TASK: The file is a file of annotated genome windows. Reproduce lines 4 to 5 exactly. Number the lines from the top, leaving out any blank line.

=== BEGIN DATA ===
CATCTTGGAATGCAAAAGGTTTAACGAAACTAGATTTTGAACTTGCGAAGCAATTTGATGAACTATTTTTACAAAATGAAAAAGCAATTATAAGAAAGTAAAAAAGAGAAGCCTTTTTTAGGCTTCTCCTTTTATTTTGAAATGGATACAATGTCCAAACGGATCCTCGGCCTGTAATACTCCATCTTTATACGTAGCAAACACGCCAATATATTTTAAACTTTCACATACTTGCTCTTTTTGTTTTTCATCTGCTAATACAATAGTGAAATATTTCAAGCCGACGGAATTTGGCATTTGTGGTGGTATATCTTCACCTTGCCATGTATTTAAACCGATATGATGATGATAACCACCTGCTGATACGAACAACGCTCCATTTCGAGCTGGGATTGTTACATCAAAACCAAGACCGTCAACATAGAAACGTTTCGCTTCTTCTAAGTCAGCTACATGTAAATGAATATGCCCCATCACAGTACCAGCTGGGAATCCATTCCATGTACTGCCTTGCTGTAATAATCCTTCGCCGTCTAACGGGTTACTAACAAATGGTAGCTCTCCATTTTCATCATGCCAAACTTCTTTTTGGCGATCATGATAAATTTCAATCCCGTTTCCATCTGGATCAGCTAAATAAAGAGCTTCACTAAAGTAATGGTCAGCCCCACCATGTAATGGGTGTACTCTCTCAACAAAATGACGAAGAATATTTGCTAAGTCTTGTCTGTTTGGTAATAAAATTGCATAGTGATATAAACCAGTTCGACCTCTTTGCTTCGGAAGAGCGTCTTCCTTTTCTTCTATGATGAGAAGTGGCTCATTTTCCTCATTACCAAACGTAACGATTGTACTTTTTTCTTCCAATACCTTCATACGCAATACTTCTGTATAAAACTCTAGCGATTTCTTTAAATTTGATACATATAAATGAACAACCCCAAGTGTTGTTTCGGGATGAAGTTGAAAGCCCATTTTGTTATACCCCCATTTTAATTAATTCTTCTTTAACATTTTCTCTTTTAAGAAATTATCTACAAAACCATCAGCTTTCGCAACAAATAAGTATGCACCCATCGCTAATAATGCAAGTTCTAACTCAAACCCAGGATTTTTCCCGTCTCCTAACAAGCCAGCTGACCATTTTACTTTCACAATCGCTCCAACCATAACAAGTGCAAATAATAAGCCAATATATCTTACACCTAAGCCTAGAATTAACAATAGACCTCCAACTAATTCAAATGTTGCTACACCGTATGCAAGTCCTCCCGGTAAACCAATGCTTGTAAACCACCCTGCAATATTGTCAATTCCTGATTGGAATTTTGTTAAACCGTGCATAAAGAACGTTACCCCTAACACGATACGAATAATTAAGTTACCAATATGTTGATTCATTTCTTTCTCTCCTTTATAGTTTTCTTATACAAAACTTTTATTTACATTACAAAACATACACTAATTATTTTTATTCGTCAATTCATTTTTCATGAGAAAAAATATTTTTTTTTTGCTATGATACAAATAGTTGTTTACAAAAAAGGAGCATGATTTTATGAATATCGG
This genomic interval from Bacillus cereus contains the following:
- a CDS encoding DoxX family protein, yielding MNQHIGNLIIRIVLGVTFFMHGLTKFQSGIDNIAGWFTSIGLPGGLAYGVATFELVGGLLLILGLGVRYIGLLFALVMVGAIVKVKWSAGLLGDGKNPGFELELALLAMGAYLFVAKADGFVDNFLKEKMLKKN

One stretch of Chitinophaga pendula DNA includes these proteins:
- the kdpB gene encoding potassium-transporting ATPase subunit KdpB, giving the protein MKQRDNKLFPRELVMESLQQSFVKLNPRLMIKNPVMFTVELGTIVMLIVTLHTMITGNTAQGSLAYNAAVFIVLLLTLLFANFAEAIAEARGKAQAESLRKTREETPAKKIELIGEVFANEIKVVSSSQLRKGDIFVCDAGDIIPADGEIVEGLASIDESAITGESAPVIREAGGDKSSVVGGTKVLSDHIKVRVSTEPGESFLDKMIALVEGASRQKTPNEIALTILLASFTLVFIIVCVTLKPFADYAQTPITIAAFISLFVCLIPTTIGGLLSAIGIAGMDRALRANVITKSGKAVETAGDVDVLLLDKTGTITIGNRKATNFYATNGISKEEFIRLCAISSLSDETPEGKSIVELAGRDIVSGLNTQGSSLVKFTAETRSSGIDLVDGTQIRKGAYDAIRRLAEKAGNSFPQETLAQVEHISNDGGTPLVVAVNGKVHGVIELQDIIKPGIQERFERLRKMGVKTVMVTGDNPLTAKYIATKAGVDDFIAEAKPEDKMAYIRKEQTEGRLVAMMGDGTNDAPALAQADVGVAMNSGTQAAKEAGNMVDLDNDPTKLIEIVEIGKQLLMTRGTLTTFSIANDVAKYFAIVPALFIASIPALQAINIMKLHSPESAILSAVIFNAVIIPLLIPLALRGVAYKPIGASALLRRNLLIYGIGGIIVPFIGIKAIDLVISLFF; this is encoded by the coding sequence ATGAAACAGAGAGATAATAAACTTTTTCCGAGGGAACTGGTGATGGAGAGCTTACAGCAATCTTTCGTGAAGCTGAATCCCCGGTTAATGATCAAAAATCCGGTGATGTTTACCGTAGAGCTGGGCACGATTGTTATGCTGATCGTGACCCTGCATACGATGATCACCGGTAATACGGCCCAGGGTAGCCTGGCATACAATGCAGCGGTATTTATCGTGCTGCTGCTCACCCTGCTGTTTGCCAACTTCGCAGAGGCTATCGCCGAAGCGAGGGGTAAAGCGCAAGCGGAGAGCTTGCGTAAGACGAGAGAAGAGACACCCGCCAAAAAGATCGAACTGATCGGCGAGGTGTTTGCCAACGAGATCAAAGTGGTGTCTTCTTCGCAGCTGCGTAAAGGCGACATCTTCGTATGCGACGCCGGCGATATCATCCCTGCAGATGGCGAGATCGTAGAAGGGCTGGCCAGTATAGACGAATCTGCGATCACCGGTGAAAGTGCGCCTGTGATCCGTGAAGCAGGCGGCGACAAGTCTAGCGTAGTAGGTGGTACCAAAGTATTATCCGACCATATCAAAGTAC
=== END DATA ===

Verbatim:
One stretch of Chitinophaga pendula DNA includes these proteins:
- the kdpB gene encoding potassium-transporting ATPase subunit KdpB, giving the protein MKQRDNKLFPRELVMESLQQSFVKLNPRLMIKNPVMFTVELGTIVMLIVTLHTMITGNTAQGSLAYNAAVFIVLLLTLLFANFAEAIAEARGKAQAESLRKTREETPAKKIELIGEVFANEIKVVSSSQLRKGDIFVCDAGDIIPADGEIVEGLASIDESAITGESAPVIREAGGDKSSVVGGTKVLSDHIKVRVSTEPGESFLDKMIALVEGASRQKTPNEIALTILLASFTLVFIIVCVTLKPFADYAQTPITIAAFISLFVCLIPTTIGGLLSAIGIAGMDRALRANVITKSGKAVETAGDVDVLLLDKTGTITIGNRKATNFYATNGISKEEFIRLCAISSLSDETPEGKSIVELAGRDIVSGLNTQGSSLVKFTAETRSSGIDLVDGTQIRKGAYDAIRRLAEKAGNSFPQETLAQVEHISNDGGTPLVVAVNGKVHGVIELQDIIKPGIQERFERLRKMGVKTVMVTGDNPLTAKYIATKAGVDDFIAEAKPEDKMAYIRKEQTEGRLVAMMGDGTNDAPALAQADVGVAMNSGTQAAKEAGNMVDLDNDPTKLIEIVEIGKQLLMTRGTLTTFSIANDVAKYFAIVPALFIASIPALQAINIMKLHSPESAILSAVIFNAVIIPLLIPLALRGVAYKPIGASALLRRNLLIYGIGGIIVPFIGIKAIDLVISLFF; this is encoded by the coding sequence ATGAAACAGAGAGATAATAAACTTTTTCCGAGGGAACTGGTGATGGAGAGCTTACAGCAATCTTTCGTGAAGCTGAATCCCCGGTTAATGATCAAAAATCCGGTGATGTTTACCGTAGAGCTGGGCACGATTGTTATGCTGATCGTGACCCTGCATACGATGATCACCGGTAATACGGCCCAGGGTAGCCTGGCATACAATGCAGCGGTATTTATCGTGCTGCTGCTCACCCTGCTGTTTGCCAACTTCGCAGAGGCTATCGCCGAAGCGAGGGGTAAAGCGCAAGCGGAGAGCTTGCGTAAGACGAGAGAAGAGACACCCGCCAAAAAGATCGAACTGATCGGCGAGGTGTTTGCCAACGAGATCAAAGTGGTGTCTTCTTCGCAGCTGCGTAAAGGCGACATCTTCGTATGCGACGCCGGCGATATCATCCCTGCAGATGGCGAGATCGTAGAAGGGCTGGCCAGTATAGACGAATCTGCGATCACCGGTGAAAGTGCGCCTGTGATCCGTGAAGCAGGCGGCGACAAGTCTAGCGTAGTAGGTGGTACCAAAGTATTATCCGACCATATCAAAGTAC